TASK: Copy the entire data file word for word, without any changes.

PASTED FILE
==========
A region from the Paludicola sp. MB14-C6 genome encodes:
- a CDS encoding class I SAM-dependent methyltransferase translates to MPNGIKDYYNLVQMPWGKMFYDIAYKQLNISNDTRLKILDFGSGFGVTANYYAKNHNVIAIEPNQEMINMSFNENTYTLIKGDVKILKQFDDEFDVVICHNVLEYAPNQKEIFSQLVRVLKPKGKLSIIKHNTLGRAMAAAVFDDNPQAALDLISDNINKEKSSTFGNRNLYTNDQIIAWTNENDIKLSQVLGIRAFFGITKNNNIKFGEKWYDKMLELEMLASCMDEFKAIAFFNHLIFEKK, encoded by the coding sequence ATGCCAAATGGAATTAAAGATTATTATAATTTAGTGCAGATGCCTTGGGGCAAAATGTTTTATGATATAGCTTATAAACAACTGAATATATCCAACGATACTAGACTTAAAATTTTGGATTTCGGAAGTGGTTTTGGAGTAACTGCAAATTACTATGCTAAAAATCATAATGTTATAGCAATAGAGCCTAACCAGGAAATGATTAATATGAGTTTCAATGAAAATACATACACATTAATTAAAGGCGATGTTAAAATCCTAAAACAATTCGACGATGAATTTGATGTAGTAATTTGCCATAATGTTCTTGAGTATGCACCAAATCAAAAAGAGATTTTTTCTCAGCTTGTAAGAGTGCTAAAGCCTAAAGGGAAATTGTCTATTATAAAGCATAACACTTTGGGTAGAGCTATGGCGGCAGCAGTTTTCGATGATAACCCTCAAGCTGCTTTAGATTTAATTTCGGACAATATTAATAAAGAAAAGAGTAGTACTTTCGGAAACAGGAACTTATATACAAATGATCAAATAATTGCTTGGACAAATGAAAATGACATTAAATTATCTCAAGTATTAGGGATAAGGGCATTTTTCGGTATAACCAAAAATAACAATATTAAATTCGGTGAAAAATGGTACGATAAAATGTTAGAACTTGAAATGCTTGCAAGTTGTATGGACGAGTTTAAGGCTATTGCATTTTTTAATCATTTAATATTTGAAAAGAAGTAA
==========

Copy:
A region from the Paludicola sp. MB14-C6 genome encodes:
- a CDS encoding class I SAM-dependent methyltransferase translates to MPNGIKDYYNLVQMPWGKMFYDIAYKQLNISNDTRLKILDFGSGFGVTANYYAKNHNVIAIEPNQEMINMSFNENTYTLIKGDVKILKQFDDEFDVVICHNVLEYAPNQKEIFSQLVRVLKPKGKLSIIKHNTLGRAMAAAVFDDNPQAALDLISDNINKEKSSTFGNRNLYTNDQIIAWTNENDIKLSQVLGIRAFFGITKNNNIKFGEKWYDKMLELEMLASCMDEFKAIAFFNHLIFEKK, encoded by the coding sequence ATGCCAAATGGAATTAAAGATTATTATAATTTAGTGCAGATGCCTTGGGGCAAAATGTTTTATGATATAGCTTATAAACAACTGAATATATCCAACGATACTAGACTTAAAATTTTGGATTTCGGAAGTGGTTTTGGAGTAACTGCAAATTACTATGCTAAAAATCATAATGTTATAGCAATAGAGCCTAACCAGGAAATGATTAATATGAGTTTCAATGAAAATACATACACATTAATTAAAGGCGATGTTAAAATCCTAAAACAATTCGACGATGAATTTGATGTAGTAATTTGCCATAATGTTCTTGAGTATGCACCAAATCAAAAAGAGATTTTTTCTCAGCTTGTAAGAGTGCTAAAGCCTAAAGGGAAATTGTCTATTATAAAGCATAACACTTTGGGTAGAGCTATGGCGGCAGCAGTTTTCGATGATAACCCTCAAGCTGCTTTAGATTTAATTTCGGACAATATTAATAAAGAAAAGAGTAGTACTTTCGGAAACAGGAACTTATATACAAATGATCAAATAATTGCTTGGACAAATGAAAATGACATTAAATTATCTCAAGTATTAGGGATAAGGGCATTTTTCGGTATAACCAAAAATAACAATATTAAATTCGGTGAAAAATGGTACGATAAAATGTTAGAACTTGAAATGCTTGCAAGTTGTATGGACGAGTTTAAGGCTATTGCATTTTTTAATCATTTAATATTTGAAAAGAAGTAA